Phloretin inhibited migratory ability of H838 and H520 cells

Wound healing assay was carried out to determine the effects of phloretin on migration of lung cancer cells. As shown in Fig. 4, H520 cells migrated and covered the wound area after 24 h of incubation, while phloretin treatment inhibited the migration of H520 cells from each edge of the wound leaving an uncovered area in the image (Fig. 4A and B). Moreover, similar results were obtained from H838 cells and quantitative data indicating that phloretin inhibited the migration in H838 cells (Fig. 4C and D).

Phloretin inhibits invasion of lung cancer cells

Transwell membrane coated with Matrigel was used to determine the invasion of lung cancer cells treated with or without phloretin. The results (Fig. 5) showed that large amount of H520 cells from control group invaded into the lower chamber of the Transwell system, while much fewer cells treated with phloretin invaded into the lower chamber compared with that of control.

Phloretin modulated expression of apoptotic regulators and executors in lung cancer cells

In order to understand the mechanism of how phloretin induced cell apoptosis in lung cancer cells, we examined the expression of apoptotic regulators on gene and protein levels. We investigated the expression of Bcl-2 (Fig. 6). The results showed that phloretin significantly decreased the expression of Bcl-2 at both gene and protein levels in H520 (Fig. 6A and B) and H838 (Fig. 6C and D) cells. Importantly, the changes of Bcl-2 gene and protein expression was obviously dose-dependent in the two cell lines treated with phloretin. Further, we evaluated the expression of apoptosis executors, caspase-3 and -9, and results showed that expression of cleaved-caspase-3 and -9 in H520 (Fig. 7A) and H838 (Fig. 7B) cells were upregulated by phloretin dose-dependently.

Phloretin decreases the expression of MMP-2 and -9

In order to illustrate the mechanisms underlying the suppression of migration and invasion by phloretin in H838 and H520 cells, we evaluated the expression of MMP-2 and -9 on both gene and protein levels in cells treated with different doses of phloretin. The results showed that phloretin inhibited the gene expression of MMP-2 and -9 in H520 (Fig. 8A and B) and H838 (Fig. 8C and D) cells, and the results revealed a clear dose-dependent manner in the changes of MMP-2 and -9 gene expression. Moreover, results of MMP-2 and -9 protein expressions in phloretin treated H520 and H838 cells revealed a similar trend to that of gene expression.

Phloretin enhances the effects of cisplatin on cell proliferation and apoptosis

After confirming that phloretin could inhibit proliferation of cancer cells in a dose-dependent manner, we investigated whether phloretin could facilitate the anticancer effects of cisplatin. MTT test was carried out in cells treated with phloretin, cisplatin and combined adoption of the two agents. The results showed that cisplatin inhibited the proliferation of A549, Calu-1, H838 and H520 cells in a dose-dependent manner (Fig. 9A–D), more importantly, combined adoption of cisplatin and phloretin exhibited a much better effects than that of individual usage of the two agents (Fig. 9E and F).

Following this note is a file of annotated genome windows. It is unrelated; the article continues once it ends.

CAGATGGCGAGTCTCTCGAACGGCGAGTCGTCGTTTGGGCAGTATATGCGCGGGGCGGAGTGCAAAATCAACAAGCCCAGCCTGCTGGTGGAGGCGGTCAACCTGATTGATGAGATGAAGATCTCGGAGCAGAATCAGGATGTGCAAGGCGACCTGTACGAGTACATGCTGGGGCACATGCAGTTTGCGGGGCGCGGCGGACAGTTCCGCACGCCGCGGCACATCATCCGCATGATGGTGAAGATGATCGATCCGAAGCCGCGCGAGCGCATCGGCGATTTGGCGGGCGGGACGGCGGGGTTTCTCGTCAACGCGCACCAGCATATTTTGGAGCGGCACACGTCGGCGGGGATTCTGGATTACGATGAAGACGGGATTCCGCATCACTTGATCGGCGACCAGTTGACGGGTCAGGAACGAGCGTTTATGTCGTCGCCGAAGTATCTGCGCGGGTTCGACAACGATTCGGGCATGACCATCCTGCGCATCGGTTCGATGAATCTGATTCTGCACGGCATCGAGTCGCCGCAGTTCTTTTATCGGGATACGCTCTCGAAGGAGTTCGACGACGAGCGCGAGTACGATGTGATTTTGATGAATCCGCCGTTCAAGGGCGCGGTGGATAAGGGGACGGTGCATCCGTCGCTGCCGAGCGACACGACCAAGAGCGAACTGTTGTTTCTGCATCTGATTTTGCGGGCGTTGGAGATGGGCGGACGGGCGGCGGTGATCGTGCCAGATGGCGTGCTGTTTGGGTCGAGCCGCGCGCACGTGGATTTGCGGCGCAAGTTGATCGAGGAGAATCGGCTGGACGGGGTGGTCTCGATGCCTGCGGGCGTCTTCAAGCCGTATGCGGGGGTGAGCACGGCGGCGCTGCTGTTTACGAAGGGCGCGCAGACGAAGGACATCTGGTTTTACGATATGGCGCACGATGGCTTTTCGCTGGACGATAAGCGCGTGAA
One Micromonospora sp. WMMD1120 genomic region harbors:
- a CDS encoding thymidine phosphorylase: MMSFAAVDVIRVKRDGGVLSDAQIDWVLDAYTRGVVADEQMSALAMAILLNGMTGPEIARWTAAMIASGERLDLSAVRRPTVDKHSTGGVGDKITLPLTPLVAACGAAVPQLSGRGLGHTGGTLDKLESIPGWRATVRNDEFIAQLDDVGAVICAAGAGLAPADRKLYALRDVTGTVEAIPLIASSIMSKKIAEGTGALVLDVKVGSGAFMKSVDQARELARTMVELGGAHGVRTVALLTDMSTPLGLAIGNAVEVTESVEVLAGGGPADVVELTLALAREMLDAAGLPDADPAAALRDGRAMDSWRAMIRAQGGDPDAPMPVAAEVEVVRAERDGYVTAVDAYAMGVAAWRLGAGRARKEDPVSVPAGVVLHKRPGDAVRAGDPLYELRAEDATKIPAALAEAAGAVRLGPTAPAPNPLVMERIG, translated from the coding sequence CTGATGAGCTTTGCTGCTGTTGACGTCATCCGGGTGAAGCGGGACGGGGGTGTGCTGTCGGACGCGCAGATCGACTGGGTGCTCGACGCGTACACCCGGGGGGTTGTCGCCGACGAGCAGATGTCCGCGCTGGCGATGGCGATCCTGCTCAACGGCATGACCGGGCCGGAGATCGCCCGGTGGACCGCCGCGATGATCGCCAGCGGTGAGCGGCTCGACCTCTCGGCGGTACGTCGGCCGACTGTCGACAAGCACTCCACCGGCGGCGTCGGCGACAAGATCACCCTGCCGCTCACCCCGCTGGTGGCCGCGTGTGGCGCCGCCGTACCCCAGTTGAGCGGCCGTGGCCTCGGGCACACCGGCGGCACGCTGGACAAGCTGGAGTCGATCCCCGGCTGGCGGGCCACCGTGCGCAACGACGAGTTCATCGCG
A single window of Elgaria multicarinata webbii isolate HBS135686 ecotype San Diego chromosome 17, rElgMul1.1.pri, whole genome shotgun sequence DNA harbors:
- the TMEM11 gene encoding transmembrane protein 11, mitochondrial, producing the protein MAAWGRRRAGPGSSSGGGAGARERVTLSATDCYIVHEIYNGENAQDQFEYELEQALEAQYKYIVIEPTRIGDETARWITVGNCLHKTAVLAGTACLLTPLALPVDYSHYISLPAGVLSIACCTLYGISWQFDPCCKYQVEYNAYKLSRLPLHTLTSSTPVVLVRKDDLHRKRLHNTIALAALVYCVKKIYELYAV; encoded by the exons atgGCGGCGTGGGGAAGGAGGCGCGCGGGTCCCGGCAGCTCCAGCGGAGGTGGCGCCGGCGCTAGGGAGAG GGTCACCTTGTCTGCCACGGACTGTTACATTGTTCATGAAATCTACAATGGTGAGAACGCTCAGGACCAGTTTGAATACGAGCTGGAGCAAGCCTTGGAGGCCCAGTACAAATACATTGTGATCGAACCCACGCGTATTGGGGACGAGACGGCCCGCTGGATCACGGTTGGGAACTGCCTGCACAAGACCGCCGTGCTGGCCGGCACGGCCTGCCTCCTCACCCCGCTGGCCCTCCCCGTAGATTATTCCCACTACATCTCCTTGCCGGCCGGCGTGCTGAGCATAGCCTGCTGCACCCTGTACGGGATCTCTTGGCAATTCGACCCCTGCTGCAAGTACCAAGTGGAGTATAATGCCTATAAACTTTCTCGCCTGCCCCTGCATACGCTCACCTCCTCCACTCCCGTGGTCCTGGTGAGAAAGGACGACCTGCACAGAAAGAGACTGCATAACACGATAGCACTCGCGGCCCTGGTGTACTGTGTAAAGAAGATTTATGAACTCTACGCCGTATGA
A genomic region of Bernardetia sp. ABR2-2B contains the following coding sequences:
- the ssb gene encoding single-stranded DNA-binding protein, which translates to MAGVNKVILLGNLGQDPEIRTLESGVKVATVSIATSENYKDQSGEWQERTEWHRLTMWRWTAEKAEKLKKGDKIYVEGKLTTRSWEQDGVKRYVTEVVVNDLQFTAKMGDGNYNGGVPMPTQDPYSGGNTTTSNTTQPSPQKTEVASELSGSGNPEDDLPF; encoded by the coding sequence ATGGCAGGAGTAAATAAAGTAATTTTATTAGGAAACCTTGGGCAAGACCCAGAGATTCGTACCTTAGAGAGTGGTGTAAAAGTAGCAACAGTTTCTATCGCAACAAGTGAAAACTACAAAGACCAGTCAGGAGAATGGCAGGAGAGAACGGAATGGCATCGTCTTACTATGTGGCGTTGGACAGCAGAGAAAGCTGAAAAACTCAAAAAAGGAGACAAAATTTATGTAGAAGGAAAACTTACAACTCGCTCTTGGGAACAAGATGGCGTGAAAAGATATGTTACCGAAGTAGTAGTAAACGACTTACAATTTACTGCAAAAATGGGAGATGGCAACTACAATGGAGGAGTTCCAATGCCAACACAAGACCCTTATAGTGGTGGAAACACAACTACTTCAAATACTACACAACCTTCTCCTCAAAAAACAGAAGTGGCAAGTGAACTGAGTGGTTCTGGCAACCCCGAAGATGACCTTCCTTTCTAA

Furthermore, the results from flow cytometry showed that combined adoption of the two agents led to more apoptosis in A549 and Calu-1 cells than individual usage of phloretin and cisplatin (Fig. 10), which was in consistent with results from MTT assay.

Phloretin facilitats the modulation of cisplatin on apoptotic regulators and executors

Based on the knowledge that phloretin would enhance the effects of cisplatin on cell proliferation and apoptosis, we further investigated the expression of Bcl-2 in cells treated with cisplatin, phloretin and combined usage of these agents. The results (Fig. 11) showed that both cisplatin and phloretin decreased expression of Bcl-2, while combined adoption of the two agents decreased Bcl-2 much more strongly in H520 (Fig. 11A) and H838 (Fig. 11B) cells. Further, we evaluated the effects of phloretin and cisplatin on the expression cleaved-caspase-3 and -9. The results showed that combined adoption of the two agents also exhibited a better effect than individual usage of cisplatin and phloretin in H520 (Fig. 12A) and H838 (Fig. 12B) cells.

Phloretin enhances modulation of cisplatin on MMP-2 and -9

We also investigated the effects of phloretin on the regulation of cisplatin on MMP-2 and -9 by western blot analysis. The results showed that both cisplatin and phloretin decreased MMP-2 and -9 protein expression, and combined adoption of cisplatin and phloretin would lead to a much sharper decrease of MMP-2 and -9 in H520 (Fig. 13A) and H838 (Fig. 13B) cells than that of individual treatment with cisplatin, or phloretin.

Discussion

Chemotherapy is one of the most important options for NSCLC and this therapeutic process is also a heavy burden for patients. Agents derived from various plants have been considered as potential alternative or auxiliary cure for cancer patients because research has shown that these therapeutic agents had no side effects, or at least the side effects were much more moderate compared with that of clinical first line chemotherapeutics. The anticancer effects of phloretin have been confirmed in various cancers (1517), while its anti-cancer effects and underlying mechanisms on NSCLC is still uncertain. The aim of the present study was to evaluate the anticancer effects of phloretin on NSCLC cell lines and the results revealed that phloretin could exert anticancer effects on NSCLC cell lines and it also enhanced the anticancer effects of cisplatin.